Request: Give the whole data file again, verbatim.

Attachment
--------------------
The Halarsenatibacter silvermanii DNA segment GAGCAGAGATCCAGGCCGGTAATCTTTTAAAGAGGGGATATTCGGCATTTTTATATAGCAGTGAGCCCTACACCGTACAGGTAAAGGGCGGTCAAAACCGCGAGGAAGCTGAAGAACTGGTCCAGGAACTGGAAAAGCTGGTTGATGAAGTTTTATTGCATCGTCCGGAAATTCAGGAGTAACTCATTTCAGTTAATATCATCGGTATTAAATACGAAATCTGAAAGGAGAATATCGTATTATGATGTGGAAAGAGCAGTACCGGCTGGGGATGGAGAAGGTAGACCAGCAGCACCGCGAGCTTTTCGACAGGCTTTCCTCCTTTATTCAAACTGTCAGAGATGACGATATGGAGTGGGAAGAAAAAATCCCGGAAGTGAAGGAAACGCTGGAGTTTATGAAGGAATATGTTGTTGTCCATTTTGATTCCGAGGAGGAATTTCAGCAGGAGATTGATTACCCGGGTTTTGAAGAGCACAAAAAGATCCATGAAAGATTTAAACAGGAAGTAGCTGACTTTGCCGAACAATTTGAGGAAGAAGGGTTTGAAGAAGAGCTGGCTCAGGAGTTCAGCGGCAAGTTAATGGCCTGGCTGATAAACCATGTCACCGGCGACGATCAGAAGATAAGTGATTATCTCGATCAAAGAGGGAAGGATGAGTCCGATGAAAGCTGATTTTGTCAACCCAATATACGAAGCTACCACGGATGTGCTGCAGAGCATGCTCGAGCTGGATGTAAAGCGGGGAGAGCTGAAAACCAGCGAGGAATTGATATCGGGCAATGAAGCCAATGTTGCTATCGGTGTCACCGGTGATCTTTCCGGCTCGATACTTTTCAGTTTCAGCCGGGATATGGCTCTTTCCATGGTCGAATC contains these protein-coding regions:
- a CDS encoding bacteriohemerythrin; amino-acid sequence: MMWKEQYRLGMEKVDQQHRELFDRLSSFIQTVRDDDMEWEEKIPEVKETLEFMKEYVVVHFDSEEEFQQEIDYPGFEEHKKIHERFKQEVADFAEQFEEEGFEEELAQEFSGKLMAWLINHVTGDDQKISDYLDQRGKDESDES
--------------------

The Halarsenatibacter silvermanii DNA segment GAGCAGAGATCCAGGCCGGTAATCTTTTAAAGAGGGGATATTCGGCATTTTTATATAGCAGTGAGCCCTACACCGTACAGGTAAAGGGCGGTCAAAACCGCGAGGAAGCTGAAGAACTGGTCCAGGAACTGGAAAAGCTGGTTGATGAAGTTTTATTGCATCGTCCGGAAATTCAGGAGTAACTCATTTCAGTTAATATCATCGGTATTAAATACGAAATCTGAAAGGAGAATATCGTATTATGATGTGGAAAGAGCAGTACCGGCTGGGGATGGAGAAGGTAGACCAGCAGCACCGCGAGCTTTTCGACAGGCTTTCCTCCTTTATTCAAACTGTCAGAGATGACGATATGGAGTGGGAAGAAAAAATCCCGGAAGTGAAGGAAACGCTGGAGTTTATGAAGGAATATGTTGTTGTCCATTTTGATTCCGAGGAGGAATTTCAGCAGGAGATTGATTACCCGGGTTTTGAAGAGCACAAAAAGATCCATGAAAGATTTAAACAGGAAGTAGCTGACTTTGCCGAACAATTTGAGGAAGAAGGGTTTGAAGAAGAGCTGGCTCAGGAGTTCAGCGGCAAGTTAATGGCCTGGCTGATAAACCATGTCACCGGCGACGATCAGAAGATAAGTGATTATCTCGATCAAAGAGGGAAGGATGAGTCCGATGAAAGCTGATTTTGTCAACCCAATATACGAAGCTACCACGGATGTGCTGCAGAGCATGCTCGAGCTGGATGTAAAGCGGGGAGAGCTGAAAACCAGCGAGGAATTGATATCGGGCAATGAAGCCAATGTTGCTATCGGTGTCACCGGTGATCTTTCCGGCTCGATACTTTTCAGTTTCAGCCGGGATATGGCTCTTTCCATGGTCGAATC contains these protein-coding regions:
- a CDS encoding bacteriohemerythrin; amino-acid sequence: MMWKEQYRLGMEKVDQQHRELFDRLSSFIQTVRDDDMEWEEKIPEVKETLEFMKEYVVVHFDSEEEFQQEIDYPGFEEHKKIHERFKQEVADFAEQFEEEGFEEELAQEFSGKLMAWLINHVTGDDQKISDYLDQRGKDESDES